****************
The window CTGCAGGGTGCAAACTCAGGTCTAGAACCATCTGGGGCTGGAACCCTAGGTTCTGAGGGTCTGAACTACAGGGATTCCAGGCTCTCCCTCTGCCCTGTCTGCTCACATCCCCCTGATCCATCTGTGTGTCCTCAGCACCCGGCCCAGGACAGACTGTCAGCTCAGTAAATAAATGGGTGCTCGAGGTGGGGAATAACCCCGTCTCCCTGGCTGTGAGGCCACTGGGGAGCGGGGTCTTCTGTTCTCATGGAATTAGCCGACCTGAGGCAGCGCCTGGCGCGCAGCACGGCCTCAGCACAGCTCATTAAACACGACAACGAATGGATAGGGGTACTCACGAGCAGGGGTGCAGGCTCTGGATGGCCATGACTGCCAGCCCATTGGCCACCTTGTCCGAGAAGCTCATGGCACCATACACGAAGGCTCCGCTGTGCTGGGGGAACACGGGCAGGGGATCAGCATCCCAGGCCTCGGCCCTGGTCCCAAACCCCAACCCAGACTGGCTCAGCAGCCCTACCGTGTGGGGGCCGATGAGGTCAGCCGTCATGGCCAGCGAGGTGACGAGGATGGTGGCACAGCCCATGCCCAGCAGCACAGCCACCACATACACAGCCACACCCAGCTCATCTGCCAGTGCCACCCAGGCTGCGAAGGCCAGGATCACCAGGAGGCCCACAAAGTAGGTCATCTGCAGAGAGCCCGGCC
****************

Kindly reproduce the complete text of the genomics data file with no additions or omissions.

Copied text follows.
The window CTGCAGGGTGCAAACTCAGGTCTAGAACCATCTGGGGCTGGAACCCTAGGTTCTGAGGGTCTGAACTACAGGGATTCCAGGCTCTCCCTCTGCCCTGTCTGCTCACATCCCCCTGATCCATCTGTGTGTCCTCAGCACCCGGCCCAGGACAGACTGTCAGCTCAGTAAATAAATGGGTGCTCGAGGTGGGGAATAACCCCGTCTCCCTGGCTGTGAGGCCACTGGGGAGCGGGGTCTTCTGTTCTCATGGAATTAGCCGACCTGAGGCAGCGCCTGGCGCGCAGCACGGCCTCAGCACAGCTCATTAAACACGACAACGAATGGATAGGGGTACTCACGAGCAGGGGTGCAGGCTCTGGATGGCCATGACTGCCAGCCCATTGGCCACCTTGTCCGAGAAGCTCATGGCACCATACACGAAGGCTCCGCTGTGCTGGGGGAACACGGGCAGGGGATCAGCATCCCAGGCCTCGGCCCTGGTCCCAAACCCCAACCCAGACTGGCTCAGCAGCCCTACCGTGTGGGGGCCGATGAGGTCAGCCGTCATGGCCAGCGAGGTGACGAGGATGGTGGCACAGCCCATGCCCAGCAGCACAGCCACCACATACACAGCCACACCCAGCTCATCTGCCAGTGCCACCCAGGCTGCGAAGGCCAGGATCACCAGGAGGCCCACAAAGTAGGTCATCTGCAGAGAGCCCGGCC